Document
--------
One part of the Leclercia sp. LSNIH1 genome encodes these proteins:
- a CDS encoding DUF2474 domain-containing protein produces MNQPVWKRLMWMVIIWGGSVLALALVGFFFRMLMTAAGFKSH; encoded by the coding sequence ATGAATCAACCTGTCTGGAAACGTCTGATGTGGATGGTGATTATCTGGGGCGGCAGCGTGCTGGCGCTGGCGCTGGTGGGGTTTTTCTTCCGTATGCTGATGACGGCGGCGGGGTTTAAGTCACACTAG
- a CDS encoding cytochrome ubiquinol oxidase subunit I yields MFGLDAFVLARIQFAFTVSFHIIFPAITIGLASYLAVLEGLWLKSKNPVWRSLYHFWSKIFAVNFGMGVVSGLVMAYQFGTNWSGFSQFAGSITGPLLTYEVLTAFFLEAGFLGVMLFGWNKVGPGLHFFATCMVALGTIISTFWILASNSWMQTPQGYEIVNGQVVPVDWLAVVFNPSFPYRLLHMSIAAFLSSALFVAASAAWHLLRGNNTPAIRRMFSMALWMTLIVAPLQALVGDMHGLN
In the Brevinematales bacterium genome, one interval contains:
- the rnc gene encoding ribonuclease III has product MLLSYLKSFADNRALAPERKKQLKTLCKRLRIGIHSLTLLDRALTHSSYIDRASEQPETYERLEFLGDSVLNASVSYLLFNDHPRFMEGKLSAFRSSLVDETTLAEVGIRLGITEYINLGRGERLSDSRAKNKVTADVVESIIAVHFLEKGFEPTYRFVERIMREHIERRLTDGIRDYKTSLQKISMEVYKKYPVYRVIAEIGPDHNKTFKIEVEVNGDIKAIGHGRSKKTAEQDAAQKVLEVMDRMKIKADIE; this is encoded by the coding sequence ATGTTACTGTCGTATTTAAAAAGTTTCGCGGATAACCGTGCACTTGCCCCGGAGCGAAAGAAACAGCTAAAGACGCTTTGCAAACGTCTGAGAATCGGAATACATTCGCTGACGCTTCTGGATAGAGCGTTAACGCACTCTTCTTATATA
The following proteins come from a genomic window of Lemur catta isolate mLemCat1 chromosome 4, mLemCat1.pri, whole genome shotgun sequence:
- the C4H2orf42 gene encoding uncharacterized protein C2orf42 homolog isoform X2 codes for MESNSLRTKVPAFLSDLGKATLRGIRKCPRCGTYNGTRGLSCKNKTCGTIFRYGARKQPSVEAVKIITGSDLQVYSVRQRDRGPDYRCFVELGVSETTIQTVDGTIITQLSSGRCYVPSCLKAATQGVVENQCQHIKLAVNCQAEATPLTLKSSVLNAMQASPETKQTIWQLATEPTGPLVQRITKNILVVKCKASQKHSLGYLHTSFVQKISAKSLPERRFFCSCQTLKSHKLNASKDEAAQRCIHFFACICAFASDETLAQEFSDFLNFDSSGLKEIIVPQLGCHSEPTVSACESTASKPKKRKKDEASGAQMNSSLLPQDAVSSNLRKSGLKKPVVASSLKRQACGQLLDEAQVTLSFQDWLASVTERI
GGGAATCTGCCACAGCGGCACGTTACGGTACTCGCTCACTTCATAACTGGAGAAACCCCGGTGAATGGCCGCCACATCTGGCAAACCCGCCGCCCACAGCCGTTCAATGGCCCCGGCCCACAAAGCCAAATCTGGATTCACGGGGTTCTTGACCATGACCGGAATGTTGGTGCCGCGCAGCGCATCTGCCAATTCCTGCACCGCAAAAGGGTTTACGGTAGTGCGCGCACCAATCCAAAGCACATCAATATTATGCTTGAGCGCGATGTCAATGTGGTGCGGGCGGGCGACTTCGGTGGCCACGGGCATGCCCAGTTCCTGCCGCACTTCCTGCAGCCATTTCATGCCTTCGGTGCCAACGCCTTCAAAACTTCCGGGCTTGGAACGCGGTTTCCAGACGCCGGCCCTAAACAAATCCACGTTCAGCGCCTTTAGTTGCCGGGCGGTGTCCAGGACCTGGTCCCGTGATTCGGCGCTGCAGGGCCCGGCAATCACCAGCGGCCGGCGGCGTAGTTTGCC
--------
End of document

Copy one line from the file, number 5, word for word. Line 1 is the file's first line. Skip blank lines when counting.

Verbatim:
- the rnc gene encoding ribonuclease III has product MLLSYLKSFADNRALAPERKKQLKTLCKRLRIGIHSLTLLDRALTHSSYIDRASEQPETYERLEFLGDSVLNASVSYLLFNDHPRFMEGKLSAFRSSLVDETTLAEVGIRLGITEYINLGRGERLSDSRAKNKVTADVVESIIAVHFLEKGFEPTYRFVERIMREHIERRLTDGIRDYKTSLQKISMEVYKKYPVYRVIAEIGPDHNKTFKIEVEVNGDIKAIGHGRSKKTAEQDAAQKVLEVMDRMKIKADIE; this is encoded by the coding sequence ATGTTACTGTCGTATTTAAAAAGTTTCGCGGATAACCGTGCACTTGCCCCGGAGCGAAAGAAACAGCTAAAGACGCTTTGCAAACGTCTGAGAATCGGAATACATTCGCTGACGCTTCTGGATAGAGCGTTAACGCACTCTTCTTATATA